Many African governments either do not take tourism seriously or fail to make the link between tourism and poverty reduction
– or both. Tourism ministries focus on marketing and monitoring arrival numbers; other ministries undervalue an export that is
not visible on the quayside and is often merged administratively with conservation. Both miss out on the potential to link national development strategies with tourism.
Some countries with very limited tourism potential have emphasised tourism in their Poverty Reduction Strategy Papers
(PRSPs). Some with strong existing tourism virtually ignore the sector (Roe, 2004). Even where countries with an important
tourism sector have recognised its pro-poor benefits in PRSPs (Malawi, Mozambique, Zambia), this support is often not reflected
in sectoral policies and plans. Given strong donor influence on the agenda of the first round of PRSPs, though, this may simply
reflect their ambivalence towards the sector. In short, consistent support for the sector does not exist.
Many development agencies have a relationship with tourism that is ambivalent at best and, at times, hostile. This has been
attributed to the prevalence of generalisations such as, tourism is elitist, it provides mainly menial seasonal jobs and causes environmental and social degradation (Goodwin, H, 2005). Notable exceptions to this in the donor community are GTZ and the Dutch government that supports large numbers of SNV tourism projects. The Asian Development Bank – but not its African sister organisation –and European Commission are the main multilateral financiers of the sector. The UK Department for International Development (DFID) embraced the need for private sector export-led growth, and launched ‘pro-poor tourism’ internationally in 1999, but has subsequently shifted away from specific support to the sector.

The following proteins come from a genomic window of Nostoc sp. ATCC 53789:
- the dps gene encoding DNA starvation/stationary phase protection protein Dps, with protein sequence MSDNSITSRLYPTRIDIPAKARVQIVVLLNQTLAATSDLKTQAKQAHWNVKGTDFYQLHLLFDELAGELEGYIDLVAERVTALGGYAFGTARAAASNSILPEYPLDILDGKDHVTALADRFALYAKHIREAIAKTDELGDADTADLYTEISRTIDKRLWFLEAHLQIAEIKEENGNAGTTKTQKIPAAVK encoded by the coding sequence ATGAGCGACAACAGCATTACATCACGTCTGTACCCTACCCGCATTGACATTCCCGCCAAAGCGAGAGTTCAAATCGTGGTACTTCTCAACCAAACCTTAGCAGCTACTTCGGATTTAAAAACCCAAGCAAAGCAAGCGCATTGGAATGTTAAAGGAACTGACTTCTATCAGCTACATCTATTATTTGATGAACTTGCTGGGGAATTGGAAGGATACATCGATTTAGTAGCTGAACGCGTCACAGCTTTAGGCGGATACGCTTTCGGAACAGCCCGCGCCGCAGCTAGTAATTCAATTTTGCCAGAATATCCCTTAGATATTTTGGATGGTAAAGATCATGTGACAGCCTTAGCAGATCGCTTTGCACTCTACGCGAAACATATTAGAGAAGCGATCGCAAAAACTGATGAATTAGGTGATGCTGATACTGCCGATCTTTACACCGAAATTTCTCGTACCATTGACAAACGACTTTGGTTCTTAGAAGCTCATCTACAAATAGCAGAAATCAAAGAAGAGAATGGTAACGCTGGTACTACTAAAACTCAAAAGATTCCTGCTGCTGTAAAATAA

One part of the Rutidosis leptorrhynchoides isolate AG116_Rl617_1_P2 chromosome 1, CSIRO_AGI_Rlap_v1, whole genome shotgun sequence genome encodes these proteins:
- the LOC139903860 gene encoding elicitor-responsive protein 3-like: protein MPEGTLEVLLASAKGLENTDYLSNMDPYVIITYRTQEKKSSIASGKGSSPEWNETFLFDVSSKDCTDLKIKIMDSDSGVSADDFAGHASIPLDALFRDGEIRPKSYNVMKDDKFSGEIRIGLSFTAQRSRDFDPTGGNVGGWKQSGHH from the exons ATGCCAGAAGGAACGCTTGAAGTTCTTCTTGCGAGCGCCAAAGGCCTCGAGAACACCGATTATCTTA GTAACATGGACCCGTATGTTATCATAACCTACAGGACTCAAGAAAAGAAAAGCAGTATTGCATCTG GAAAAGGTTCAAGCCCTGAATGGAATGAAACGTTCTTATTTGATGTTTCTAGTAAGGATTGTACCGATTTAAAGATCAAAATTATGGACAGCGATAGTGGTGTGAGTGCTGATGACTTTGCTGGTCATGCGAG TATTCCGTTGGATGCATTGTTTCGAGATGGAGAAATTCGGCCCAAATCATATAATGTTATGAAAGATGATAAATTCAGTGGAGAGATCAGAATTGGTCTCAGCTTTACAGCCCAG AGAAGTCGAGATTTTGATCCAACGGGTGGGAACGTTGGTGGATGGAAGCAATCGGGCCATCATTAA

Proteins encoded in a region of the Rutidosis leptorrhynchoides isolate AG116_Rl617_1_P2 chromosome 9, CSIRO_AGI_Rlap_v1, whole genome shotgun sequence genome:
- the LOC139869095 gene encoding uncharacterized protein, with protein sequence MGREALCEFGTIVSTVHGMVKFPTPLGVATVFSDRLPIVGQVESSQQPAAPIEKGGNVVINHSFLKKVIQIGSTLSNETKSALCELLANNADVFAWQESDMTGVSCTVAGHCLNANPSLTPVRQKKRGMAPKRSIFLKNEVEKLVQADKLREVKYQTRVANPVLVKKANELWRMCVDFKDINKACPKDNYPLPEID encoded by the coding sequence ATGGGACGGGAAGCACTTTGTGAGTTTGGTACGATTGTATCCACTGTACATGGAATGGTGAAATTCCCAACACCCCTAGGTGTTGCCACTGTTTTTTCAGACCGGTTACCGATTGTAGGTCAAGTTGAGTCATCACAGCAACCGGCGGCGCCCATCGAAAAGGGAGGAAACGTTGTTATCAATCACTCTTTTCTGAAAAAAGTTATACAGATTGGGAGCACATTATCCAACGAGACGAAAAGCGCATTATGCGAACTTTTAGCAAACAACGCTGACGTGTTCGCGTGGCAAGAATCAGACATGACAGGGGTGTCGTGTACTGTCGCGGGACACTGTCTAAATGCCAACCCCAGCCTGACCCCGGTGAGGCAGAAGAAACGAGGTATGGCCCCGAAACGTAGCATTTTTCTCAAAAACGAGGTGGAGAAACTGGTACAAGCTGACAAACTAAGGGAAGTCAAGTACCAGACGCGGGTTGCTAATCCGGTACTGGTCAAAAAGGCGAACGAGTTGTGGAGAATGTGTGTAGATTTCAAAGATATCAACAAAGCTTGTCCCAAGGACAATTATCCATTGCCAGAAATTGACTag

An analysis of total bilateral and multilateral disbursements by the OECD DAC during 2003 and 2004 revealed total support
for tourism at US$153 million – an average annual figure of US$77 million. This tourism spend represents about 0.1% of
total net official aid flows, that amounted to US$77 billion in 2003 (DAC, 2005). Interestingly, a number of the larger
NGOs, philanthropic foundations and environmentalists, most prominently Conservation International and the World Wildlife
Fund, have entered this ‘gap’ in support for tourism.
Tourism researchers have generally failed to position themselves in the void between the development industry – who often do
not appreciate the poverty reducing impacts of tourism – and the mainstream tourism industry – which generally does not see
reducing poverty as its priority or responsibility (Shepherd, A and Fritz, 2005). This has resulted in a lack of empirical analysis to inform policy decisions. Although there are large numbers of micro-level case studies, often from an anthropological,
sociological or environmental perspective, and plentiful tables showing tourism receipts as a contribution to foreign exchange, there is a dearth of reliable data focusing on the economic impact of tourism in developing country destinations (Sinclair,
MT, 1998). Particularly scarce is data on the impact of tourism on poor people.
Instead, a surprising proportion of tourism studies literature catalogues the perils of the sector. The attack on mainstream
international tourism was launched from the dependency perspective in the 1970s and 1980s and, more recently, from a somewhat reformulated ‘alternative’ or ‘sustainable’ tourism vantage point (Cornelissen, S, 2005). According to these critiques,
international tourism in developing countries is almost inevitably exploitative of the environment, local economy, culture and
people. In fact, tourism seems best avoided unless it is so smallscale, indigenously owned, environmentally sensitive and totally
‘authentic’ that it disappears from the mainstream view. Allowing our pro-poor focus to be deflected away from mainstream tourism
operations – to the comfortable ghetto of small, niche operations – is a strategic mistake because it is mainstream tourism that
has the economic muscle to seriously tackle African poverty at scale.
However, there is a quiet, but significant, reappraisal of this standoff. The tourism industry, owing in par t to demands
from tourists for a more ethical approach, is beg inning to change. In September 2005, the World Tourism Organization (UNWTO) received support from the UN, public, private and civil society decision-makers worldwide when tourism was identified as one of the most effective tools for sustainable growth in the world’s poorest countries. The UNWTO Sustainable Tourism – Eliminating
Poverty (ST-EP) Programme is another indication of growing commitment to enhance the development performance of tourism.
It is time for a re-examination of the evidence of the potential role for tourism as part of a broader pro-poor growth strategy in Africa.